Connect the voltmeter at the output of the circuit (pads LED+ and LED-).
Adjust the 555 to maximum fade-in and fade out duration, by turning the potentiometers R2 and R3 to maximum resistance
Turn the potentiometers R6 and R7 to the middle. The volt meter must now show readings. Notice that the readings are not stable, the voltage must increase and decrease slowly.
Now you need to decide what will be the voltage oscillation. You may wanna start with a typical 2 volts oscillation for a simple 3.2 or 3.8 Volts LED, or 4 volts oscillation for a 12 Volts LED strip. Turn the potentiometer R7 to adjust this oscillation. The maximum voltage shown on your volt-meter minus the minimum voltage is the oscillation amplitude. So, if for example you want to have 4 volts oscillation and the minimum voltage shown on the voltmeter is 4 volts, then turn the R7 slowly until the maximum voltage becomes 8 volts (8-4=4).
Now you need to adjust the DC offset. Slowly turn the potentiometer R6 until the maximum voltage of the oscillation becomes equal to the forward voltage of the LED. Do not rush finishing this step. Watch the multimeter for one minute or so and make sure that the voltage does NOT exceed the forward voltage of the LED.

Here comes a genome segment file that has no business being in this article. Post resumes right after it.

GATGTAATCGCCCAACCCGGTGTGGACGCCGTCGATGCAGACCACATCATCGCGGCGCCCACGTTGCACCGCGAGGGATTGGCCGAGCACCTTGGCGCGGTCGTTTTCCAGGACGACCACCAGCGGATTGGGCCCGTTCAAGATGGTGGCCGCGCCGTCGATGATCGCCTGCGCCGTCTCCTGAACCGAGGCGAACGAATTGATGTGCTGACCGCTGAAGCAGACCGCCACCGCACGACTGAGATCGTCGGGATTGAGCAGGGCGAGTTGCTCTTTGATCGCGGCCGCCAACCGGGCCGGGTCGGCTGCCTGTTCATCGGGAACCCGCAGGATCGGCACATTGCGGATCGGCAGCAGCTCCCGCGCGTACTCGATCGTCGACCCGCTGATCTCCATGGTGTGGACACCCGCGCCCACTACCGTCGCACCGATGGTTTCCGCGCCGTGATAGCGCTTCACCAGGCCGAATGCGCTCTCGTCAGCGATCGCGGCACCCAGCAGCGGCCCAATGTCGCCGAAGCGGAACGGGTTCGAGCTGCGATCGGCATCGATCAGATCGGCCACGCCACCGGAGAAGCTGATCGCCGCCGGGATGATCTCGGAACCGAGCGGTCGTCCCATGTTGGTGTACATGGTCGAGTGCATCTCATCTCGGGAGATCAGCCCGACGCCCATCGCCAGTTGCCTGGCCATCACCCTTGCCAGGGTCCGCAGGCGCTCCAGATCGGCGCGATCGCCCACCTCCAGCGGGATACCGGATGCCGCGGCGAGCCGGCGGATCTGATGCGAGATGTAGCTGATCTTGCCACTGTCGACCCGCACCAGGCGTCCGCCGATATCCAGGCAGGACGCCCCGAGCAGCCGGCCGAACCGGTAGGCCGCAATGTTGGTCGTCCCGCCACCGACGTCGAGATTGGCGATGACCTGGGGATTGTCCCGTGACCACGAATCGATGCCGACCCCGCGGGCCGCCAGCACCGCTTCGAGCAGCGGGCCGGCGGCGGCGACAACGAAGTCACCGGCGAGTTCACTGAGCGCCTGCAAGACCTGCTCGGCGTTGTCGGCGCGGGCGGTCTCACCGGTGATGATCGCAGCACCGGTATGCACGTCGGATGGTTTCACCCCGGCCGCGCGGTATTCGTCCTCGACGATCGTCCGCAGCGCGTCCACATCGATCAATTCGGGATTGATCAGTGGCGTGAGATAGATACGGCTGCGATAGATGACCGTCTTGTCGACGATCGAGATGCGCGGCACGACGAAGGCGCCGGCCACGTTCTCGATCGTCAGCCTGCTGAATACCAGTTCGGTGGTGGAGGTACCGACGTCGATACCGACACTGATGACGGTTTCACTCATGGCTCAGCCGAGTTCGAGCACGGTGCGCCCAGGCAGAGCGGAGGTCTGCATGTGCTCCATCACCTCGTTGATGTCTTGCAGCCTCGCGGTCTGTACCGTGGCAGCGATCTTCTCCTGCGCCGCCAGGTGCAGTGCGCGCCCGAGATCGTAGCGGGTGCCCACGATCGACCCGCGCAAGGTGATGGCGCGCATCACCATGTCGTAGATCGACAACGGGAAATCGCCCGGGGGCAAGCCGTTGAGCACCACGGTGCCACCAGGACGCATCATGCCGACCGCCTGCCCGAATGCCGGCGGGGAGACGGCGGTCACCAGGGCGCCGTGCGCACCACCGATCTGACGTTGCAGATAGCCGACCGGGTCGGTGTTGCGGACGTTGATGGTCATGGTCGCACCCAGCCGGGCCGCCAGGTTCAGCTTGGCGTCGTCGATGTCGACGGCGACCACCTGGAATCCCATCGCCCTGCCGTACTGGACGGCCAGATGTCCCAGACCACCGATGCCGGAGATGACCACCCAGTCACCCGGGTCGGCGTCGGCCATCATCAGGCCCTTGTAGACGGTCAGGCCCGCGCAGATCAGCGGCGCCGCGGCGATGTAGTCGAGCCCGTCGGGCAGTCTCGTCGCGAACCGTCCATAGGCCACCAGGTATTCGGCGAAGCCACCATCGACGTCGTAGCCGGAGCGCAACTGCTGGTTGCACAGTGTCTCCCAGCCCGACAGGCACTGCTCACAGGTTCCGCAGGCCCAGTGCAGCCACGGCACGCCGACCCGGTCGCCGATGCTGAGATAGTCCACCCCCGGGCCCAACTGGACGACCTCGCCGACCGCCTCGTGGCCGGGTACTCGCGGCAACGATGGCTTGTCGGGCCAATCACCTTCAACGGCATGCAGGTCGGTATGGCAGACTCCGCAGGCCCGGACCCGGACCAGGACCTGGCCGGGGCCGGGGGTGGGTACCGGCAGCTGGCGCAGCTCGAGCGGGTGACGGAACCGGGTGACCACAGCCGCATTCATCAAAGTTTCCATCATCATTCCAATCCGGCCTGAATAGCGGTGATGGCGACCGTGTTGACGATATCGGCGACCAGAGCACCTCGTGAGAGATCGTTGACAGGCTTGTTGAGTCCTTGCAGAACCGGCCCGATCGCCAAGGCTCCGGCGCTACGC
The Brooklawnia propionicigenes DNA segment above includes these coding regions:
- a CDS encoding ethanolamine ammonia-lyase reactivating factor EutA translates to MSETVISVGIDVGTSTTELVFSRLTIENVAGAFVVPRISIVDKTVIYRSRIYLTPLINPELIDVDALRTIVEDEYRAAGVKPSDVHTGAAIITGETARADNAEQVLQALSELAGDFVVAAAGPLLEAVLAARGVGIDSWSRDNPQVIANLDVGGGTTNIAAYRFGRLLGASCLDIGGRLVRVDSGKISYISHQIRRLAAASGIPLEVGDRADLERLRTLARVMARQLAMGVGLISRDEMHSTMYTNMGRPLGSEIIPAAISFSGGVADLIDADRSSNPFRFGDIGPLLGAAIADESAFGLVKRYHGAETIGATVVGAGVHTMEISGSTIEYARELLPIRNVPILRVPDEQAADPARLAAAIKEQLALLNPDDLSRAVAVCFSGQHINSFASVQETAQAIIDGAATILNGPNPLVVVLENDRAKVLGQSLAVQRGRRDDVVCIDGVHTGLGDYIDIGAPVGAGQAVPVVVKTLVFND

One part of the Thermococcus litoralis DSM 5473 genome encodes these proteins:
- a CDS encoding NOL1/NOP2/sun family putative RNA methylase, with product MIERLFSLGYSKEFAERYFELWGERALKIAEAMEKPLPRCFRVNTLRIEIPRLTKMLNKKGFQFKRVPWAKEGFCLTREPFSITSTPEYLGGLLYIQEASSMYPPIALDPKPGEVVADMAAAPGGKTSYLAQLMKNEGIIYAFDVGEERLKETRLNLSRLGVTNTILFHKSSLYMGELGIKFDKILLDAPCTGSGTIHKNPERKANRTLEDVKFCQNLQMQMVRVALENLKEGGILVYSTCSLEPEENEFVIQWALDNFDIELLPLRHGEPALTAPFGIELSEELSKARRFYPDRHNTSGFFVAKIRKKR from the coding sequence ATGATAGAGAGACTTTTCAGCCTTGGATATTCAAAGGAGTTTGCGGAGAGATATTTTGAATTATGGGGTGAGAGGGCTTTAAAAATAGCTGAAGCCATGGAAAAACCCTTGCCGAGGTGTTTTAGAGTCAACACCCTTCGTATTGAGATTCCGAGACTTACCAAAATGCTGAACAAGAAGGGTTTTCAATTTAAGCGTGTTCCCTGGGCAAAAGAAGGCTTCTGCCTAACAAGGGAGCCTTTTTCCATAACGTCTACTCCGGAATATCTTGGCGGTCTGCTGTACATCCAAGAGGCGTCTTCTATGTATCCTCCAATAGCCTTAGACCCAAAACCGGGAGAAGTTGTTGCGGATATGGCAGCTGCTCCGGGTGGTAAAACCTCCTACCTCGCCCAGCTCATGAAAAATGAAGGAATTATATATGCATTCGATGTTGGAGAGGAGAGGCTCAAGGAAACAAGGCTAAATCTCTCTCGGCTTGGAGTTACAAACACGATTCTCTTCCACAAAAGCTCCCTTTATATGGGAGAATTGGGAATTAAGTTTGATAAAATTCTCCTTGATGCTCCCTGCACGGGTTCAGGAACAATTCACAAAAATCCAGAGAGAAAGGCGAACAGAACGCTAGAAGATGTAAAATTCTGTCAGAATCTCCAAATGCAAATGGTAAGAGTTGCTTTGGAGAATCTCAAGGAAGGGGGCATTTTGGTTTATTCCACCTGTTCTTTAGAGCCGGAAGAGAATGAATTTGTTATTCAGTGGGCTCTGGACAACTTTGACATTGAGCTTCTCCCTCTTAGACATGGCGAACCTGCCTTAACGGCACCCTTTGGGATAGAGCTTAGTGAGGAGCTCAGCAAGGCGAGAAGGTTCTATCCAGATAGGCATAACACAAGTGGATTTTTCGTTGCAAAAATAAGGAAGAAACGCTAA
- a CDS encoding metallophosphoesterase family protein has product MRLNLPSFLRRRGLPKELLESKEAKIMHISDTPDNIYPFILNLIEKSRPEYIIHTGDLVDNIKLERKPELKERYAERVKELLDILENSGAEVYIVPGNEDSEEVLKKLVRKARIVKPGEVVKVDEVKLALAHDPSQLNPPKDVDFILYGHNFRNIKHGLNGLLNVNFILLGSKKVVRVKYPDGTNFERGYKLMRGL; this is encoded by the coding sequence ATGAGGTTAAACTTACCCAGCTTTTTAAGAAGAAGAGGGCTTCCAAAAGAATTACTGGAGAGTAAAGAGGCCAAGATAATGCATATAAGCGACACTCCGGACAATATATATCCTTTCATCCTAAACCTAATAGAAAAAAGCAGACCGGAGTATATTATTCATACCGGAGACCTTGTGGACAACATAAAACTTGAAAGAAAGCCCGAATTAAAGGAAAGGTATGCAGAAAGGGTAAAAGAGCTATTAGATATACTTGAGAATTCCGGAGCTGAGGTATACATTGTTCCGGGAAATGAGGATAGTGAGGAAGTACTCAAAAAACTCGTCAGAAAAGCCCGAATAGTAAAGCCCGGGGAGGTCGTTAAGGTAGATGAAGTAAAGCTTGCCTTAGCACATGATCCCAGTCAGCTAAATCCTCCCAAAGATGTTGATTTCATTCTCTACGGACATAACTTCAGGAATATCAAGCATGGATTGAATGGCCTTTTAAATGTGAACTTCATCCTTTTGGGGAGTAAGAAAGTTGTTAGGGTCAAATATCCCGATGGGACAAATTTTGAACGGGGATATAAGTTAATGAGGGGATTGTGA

If you finish all the previous steps successfully, you can connect the LED. Since the transistor has an internal collector resistance, you may wanna repeat step 5. That is because if the LED draws too much current, there will be a high voltage drop across VCE.
This is the output when the circuit operates as a flasher
The fade-in is faster than the fade out
The fade in is much slower than the fade out.
No DC offset added - The oscillation is around the zero line.
Added 4 volts DC offset - The oscillation is from 2 to 6 Volts
The amplitude is decreased. It is less than 2 volts
The amplitude is increased. It is about 11 volts
Bill Of Materials [BOM]
Resistor 100 Ohm 1/4 Watt 5% Carbon Film
Potentiometer 10 KOhm Linear Rotary 1/2W
Potentiometer 10 KOhm Linear Rotary 1/2W
Resistor 82 KOhm 1/4 Watt 5% Carbon Film
Resistor 1 KOhm 1/4 Watt 5% Carbon Film
Potentiometer 100 KOhm Linear Rotary 1/2W
Potentiometer 470 KOhm Linear Rotary 1/2W
Resistor 470 KOhm 1/4 Watt 5% Carbon Film
Resistor 1 KOhm 1/4 Watt 5% Carbon Film
Resistor 100 KOhm 1/4 Watt 5% Carbon Film
Electrolytic Capacitor 470 uF 16 Volts
Electrolytic Capacitor 470 uF 16 Volts
Electrolytic Capacitor 470 uF 16 Volts
1N4148 Switching Diode
BC338 NPN Silicon AF Transistors
TIP142 Complementary Silicon Power Darlington Transistor
@Juan Romero Good day to you, Juan. I just want to ask do you have any modifications on the schematic diagram and components of this circuit? After double checking all the connections, transistor polarization and wiring, still it doesn't work like on the demo video during circuit operation.